date: 2011 March 2 (Wed) 10:00-11:00
room: Kobe University, Science and Technology Research Building #4-809
speaker: Kosuke Kurosawa (The University of Tokyo)
organizer: Akiko Nakamura
title: Phase changes due to hypervelocity impacts
abstract: The planets in the solar system are grown with a number of collisions. The main constituents of planets, such as silicates and water ice, are melted/vaporized by intense shock-heating when peak shock pressures due to hypervelocity impacts are higher than the critical values.
Impact-induced melting leads to metal/rock core formation. In addition, Impact melt rock is one of the most important geologic records because they can be used to constraint impact history in the solar system using radiogenic dating method. Impact-induced vaporization is considered as one of the most important processes on the production of prebiotic organics on the early Earth. Furthermore, recent theoretical studies show that the degree of vaporization due to giant impact and dynamical motion of silicate vapor determines whether the giant impact hypothesis is valid or not.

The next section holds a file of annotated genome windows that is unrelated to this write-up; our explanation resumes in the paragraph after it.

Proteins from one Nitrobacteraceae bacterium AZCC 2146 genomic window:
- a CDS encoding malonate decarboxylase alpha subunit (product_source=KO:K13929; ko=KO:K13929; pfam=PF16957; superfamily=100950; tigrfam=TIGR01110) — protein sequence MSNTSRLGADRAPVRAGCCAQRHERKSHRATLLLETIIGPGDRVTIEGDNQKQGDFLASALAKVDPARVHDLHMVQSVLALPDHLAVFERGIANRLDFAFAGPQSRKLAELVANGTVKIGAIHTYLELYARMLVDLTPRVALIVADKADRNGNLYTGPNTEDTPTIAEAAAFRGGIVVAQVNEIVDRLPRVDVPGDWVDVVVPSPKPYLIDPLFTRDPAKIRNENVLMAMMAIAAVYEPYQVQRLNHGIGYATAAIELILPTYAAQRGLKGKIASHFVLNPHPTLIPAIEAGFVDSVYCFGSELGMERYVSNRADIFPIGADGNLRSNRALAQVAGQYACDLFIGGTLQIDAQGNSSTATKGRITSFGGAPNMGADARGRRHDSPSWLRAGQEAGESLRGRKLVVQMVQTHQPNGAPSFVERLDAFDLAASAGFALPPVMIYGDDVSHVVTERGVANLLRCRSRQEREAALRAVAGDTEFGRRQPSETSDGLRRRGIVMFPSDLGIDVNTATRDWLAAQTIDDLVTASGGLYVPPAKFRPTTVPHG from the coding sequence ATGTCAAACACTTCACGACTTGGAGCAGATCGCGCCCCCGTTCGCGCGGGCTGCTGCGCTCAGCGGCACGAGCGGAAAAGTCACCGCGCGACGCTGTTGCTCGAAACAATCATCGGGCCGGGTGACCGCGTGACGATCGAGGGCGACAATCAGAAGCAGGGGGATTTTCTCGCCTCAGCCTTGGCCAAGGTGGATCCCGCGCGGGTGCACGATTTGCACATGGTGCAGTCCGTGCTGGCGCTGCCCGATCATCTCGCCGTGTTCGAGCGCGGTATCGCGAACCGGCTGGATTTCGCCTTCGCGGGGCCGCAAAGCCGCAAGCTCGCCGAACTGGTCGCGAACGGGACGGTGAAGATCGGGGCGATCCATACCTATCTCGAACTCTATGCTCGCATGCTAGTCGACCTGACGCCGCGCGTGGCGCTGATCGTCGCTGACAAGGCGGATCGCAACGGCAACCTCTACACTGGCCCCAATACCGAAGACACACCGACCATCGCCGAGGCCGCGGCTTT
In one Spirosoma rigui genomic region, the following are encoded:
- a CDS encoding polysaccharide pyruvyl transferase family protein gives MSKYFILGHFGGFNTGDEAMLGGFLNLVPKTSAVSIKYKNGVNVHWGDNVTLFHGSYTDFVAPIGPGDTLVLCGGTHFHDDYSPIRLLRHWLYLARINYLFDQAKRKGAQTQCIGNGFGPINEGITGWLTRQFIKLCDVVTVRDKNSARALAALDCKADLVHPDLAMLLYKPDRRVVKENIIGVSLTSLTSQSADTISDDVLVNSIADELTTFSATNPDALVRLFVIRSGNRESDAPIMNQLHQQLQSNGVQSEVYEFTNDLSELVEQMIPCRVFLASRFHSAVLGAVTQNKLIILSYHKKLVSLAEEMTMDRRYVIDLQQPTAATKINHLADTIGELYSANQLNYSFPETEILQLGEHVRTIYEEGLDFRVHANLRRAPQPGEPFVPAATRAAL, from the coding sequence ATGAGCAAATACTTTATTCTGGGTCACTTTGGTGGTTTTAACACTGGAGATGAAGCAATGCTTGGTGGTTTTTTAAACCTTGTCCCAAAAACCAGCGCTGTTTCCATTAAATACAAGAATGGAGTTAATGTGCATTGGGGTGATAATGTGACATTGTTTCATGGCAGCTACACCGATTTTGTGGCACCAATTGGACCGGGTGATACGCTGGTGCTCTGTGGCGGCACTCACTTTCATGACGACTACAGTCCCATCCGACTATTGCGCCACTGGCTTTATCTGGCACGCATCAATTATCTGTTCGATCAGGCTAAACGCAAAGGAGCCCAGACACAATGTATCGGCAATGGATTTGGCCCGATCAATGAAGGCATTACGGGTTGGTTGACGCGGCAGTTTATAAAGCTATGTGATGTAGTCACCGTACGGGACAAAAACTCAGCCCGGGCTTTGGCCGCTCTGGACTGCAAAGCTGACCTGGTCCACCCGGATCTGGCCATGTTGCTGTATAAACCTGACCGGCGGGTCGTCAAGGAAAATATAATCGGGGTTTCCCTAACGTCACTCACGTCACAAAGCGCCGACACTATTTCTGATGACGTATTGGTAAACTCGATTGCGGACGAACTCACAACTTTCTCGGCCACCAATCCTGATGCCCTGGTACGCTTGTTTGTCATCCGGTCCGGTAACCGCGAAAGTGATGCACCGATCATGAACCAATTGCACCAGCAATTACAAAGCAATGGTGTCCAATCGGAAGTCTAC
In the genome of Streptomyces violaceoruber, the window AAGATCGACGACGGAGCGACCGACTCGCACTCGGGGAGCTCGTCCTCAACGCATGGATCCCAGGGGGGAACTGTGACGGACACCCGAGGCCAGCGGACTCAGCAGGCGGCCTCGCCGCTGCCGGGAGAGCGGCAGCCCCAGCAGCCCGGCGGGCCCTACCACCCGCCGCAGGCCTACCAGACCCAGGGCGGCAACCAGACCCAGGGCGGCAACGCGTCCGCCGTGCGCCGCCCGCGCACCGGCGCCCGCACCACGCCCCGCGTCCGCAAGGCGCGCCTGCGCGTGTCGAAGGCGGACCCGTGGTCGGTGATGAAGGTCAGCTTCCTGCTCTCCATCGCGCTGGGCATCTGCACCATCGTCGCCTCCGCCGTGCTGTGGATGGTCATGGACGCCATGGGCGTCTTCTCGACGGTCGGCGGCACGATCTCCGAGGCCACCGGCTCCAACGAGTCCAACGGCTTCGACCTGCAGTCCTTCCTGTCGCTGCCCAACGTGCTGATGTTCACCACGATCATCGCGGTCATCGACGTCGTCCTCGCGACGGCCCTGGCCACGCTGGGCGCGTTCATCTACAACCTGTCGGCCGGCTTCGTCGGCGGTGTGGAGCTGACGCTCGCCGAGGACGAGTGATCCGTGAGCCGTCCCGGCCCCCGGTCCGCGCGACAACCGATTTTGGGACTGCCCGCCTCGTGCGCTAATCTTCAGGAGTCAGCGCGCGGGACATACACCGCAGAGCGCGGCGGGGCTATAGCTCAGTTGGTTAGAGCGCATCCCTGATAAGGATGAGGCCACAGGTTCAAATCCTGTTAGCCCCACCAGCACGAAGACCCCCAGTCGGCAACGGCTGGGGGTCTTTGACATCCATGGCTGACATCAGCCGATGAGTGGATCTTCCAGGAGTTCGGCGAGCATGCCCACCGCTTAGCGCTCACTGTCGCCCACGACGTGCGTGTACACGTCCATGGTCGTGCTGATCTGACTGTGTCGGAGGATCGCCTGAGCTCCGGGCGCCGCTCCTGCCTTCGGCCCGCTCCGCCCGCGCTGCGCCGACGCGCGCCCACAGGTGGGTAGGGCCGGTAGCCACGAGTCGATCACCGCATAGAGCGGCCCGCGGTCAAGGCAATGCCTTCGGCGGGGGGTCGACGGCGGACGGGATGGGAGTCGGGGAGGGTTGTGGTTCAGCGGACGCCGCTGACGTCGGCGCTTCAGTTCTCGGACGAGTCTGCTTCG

I stayed at Harvard University on January 2011 because of the G-COE exchange program and started a collaboration research with Dr. S. T. Stewart of Harvard Univ. on impact-induced core formation due to single impact event in the EKB region. In this seminar, I am going to talk about the framework of the research. In addition, I would like to introduce the results of shock vaporization experiments with silicate targets independently conducted by us and Harvard group and to discuss on the formation process of the Moon after a giant impact based on the experimental results.